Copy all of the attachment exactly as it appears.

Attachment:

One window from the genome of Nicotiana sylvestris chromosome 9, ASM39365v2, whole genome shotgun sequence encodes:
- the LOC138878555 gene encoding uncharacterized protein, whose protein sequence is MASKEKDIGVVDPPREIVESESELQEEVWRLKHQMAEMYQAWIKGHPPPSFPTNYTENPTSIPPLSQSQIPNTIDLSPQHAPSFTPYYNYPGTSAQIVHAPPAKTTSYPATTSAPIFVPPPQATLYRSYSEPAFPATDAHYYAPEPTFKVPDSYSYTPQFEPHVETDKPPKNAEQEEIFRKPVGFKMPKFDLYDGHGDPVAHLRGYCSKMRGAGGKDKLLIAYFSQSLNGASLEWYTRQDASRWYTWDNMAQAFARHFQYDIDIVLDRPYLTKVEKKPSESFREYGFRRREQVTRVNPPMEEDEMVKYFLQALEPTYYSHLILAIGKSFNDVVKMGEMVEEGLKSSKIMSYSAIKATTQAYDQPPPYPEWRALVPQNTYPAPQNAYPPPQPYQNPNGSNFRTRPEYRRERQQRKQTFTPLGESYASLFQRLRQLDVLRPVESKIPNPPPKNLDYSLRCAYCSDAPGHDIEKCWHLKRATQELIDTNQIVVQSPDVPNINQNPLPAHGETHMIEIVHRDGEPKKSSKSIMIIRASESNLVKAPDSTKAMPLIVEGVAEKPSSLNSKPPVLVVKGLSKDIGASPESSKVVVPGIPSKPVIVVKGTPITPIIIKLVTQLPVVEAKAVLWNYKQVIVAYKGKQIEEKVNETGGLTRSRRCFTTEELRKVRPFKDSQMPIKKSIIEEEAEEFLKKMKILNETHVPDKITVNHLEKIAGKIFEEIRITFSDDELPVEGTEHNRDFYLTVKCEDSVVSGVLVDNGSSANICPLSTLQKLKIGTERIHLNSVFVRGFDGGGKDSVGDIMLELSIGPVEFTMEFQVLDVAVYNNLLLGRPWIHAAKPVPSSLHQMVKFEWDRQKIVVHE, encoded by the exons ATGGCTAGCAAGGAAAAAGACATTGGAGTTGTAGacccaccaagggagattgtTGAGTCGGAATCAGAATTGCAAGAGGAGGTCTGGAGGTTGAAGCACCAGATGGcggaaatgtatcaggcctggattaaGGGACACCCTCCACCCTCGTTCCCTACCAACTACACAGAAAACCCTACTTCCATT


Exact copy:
One window from the genome of Nicotiana sylvestris chromosome 9, ASM39365v2, whole genome shotgun sequence encodes:
- the LOC138878555 gene encoding uncharacterized protein, whose protein sequence is MASKEKDIGVVDPPREIVESESELQEEVWRLKHQMAEMYQAWIKGHPPPSFPTNYTENPTSIPPLSQSQIPNTIDLSPQHAPSFTPYYNYPGTSAQIVHAPPAKTTSYPATTSAPIFVPPPQATLYRSYSEPAFPATDAHYYAPEPTFKVPDSYSYTPQFEPHVETDKPPKNAEQEEIFRKPVGFKMPKFDLYDGHGDPVAHLRGYCSKMRGAGGKDKLLIAYFSQSLNGASLEWYTRQDASRWYTWDNMAQAFARHFQYDIDIVLDRPYLTKVEKKPSESFREYGFRRREQVTRVNPPMEEDEMVKYFLQALEPTYYSHLILAIGKSFNDVVKMGEMVEEGLKSSKIMSYSAIKATTQAYDQPPPYPEWRALVPQNTYPAPQNAYPPPQPYQNPNGSNFRTRPEYRRERQQRKQTFTPLGESYASLFQRLRQLDVLRPVESKIPNPPPKNLDYSLRCAYCSDAPGHDIEKCWHLKRATQELIDTNQIVVQSPDVPNINQNPLPAHGETHMIEIVHRDGEPKKSSKSIMIIRASESNLVKAPDSTKAMPLIVEGVAEKPSSLNSKPPVLVVKGLSKDIGASPESSKVVVPGIPSKPVIVVKGTPITPIIIKLVTQLPVVEAKAVLWNYKQVIVAYKGKQIEEKVNETGGLTRSRRCFTTEELRKVRPFKDSQMPIKKSIIEEEAEEFLKKMKILNETHVPDKITVNHLEKIAGKIFEEIRITFSDDELPVEGTEHNRDFYLTVKCEDSVVSGVLVDNGSSANICPLSTLQKLKIGTERIHLNSVFVRGFDGGGKDSVGDIMLELSIGPVEFTMEFQVLDVAVYNNLLLGRPWIHAAKPVPSSLHQMVKFEWDRQKIVVHE, encoded by the exons ATGGCTAGCAAGGAAAAAGACATTGGAGTTGTAGacccaccaagggagattgtTGAGTCGGAATCAGAATTGCAAGAGGAGGTCTGGAGGTTGAAGCACCAGATGGcggaaatgtatcaggcctggattaaGGGACACCCTCCACCCTCGTTCCCTACCAACTACACAGAAAACCCTACTTCCATT